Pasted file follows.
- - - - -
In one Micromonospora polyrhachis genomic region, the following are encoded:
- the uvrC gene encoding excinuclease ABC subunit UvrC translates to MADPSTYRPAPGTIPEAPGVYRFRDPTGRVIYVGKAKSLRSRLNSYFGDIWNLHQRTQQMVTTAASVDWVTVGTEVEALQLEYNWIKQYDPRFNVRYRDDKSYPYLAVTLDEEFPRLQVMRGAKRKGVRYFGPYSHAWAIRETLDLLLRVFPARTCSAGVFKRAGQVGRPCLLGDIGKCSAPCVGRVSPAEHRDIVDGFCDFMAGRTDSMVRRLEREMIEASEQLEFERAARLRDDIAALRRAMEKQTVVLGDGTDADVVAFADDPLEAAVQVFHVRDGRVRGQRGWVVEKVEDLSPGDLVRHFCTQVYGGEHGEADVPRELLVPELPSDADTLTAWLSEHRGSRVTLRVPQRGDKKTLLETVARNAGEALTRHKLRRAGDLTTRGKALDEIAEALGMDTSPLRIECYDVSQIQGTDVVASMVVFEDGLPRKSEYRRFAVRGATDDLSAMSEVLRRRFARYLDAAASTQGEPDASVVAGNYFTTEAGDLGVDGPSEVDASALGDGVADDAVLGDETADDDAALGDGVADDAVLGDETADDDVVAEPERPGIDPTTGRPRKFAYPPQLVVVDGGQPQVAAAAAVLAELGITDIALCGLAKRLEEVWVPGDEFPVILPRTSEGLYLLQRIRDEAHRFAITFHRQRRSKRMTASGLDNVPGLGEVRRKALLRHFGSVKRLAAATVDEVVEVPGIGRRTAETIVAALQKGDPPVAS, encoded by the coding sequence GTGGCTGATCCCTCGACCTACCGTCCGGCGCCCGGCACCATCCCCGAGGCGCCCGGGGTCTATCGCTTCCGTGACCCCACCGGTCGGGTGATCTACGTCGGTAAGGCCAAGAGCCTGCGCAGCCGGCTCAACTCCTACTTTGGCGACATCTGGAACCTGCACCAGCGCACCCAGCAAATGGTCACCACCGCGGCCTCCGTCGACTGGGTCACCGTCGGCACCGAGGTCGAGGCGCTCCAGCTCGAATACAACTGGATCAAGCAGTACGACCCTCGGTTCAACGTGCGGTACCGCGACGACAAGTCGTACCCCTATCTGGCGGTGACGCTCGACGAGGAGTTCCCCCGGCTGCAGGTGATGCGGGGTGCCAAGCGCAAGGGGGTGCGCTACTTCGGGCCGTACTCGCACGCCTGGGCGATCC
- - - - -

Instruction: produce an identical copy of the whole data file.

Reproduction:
In one Micromonospora polyrhachis genomic region, the following are encoded:
- the uvrC gene encoding excinuclease ABC subunit UvrC translates to MADPSTYRPAPGTIPEAPGVYRFRDPTGRVIYVGKAKSLRSRLNSYFGDIWNLHQRTQQMVTTAASVDWVTVGTEVEALQLEYNWIKQYDPRFNVRYRDDKSYPYLAVTLDEEFPRLQVMRGAKRKGVRYFGPYSHAWAIRETLDLLLRVFPARTCSAGVFKRAGQVGRPCLLGDIGKCSAPCVGRVSPAEHRDIVDGFCDFMAGRTDSMVRRLEREMIEASEQLEFERAARLRDDIAALRRAMEKQTVVLGDGTDADVVAFADDPLEAAVQVFHVRDGRVRGQRGWVVEKVEDLSPGDLVRHFCTQVYGGEHGEADVPRELLVPELPSDADTLTAWLSEHRGSRVTLRVPQRGDKKTLLETVARNAGEALTRHKLRRAGDLTTRGKALDEIAEALGMDTSPLRIECYDVSQIQGTDVVASMVVFEDGLPRKSEYRRFAVRGATDDLSAMSEVLRRRFARYLDAAASTQGEPDASVVAGNYFTTEAGDLGVDGPSEVDASALGDGVADDAVLGDETADDDAALGDGVADDAVLGDETADDDVVAEPERPGIDPTTGRPRKFAYPPQLVVVDGGQPQVAAAAAVLAELGITDIALCGLAKRLEEVWVPGDEFPVILPRTSEGLYLLQRIRDEAHRFAITFHRQRRSKRMTASGLDNVPGLGEVRRKALLRHFGSVKRLAAATVDEVVEVPGIGRRTAETIVAALQKGDPPVAS, encoded by the coding sequence GTGGCTGATCCCTCGACCTACCGTCCGGCGCCCGGCACCATCCCCGAGGCGCCCGGGGTCTATCGCTTCCGTGACCCCACCGGTCGGGTGATCTACGTCGGTAAGGCCAAGAGCCTGCGCAGCCGGCTCAACTCCTACTTTGGCGACATCTGGAACCTGCACCAGCGCACCCAGCAAATGGTCACCACCGCGGCCTCCGTCGACTGGGTCACCGTCGGCACCGAGGTCGAGGCGCTCCAGCTCGAATACAACTGGATCAAGCAGTACGACCCTCGGTTCAACGTGCGGTACCGCGACGACAAGTCGTACCCCTATCTGGCGGTGACGCTCGACGAGGAGTTCCCCCGGCTGCAGGTGATGCGGGGTGCCAAGCGCAAGGGGGTGCGCTACTTCGGGCCGTACTCGCACGCCTGGGCGATCC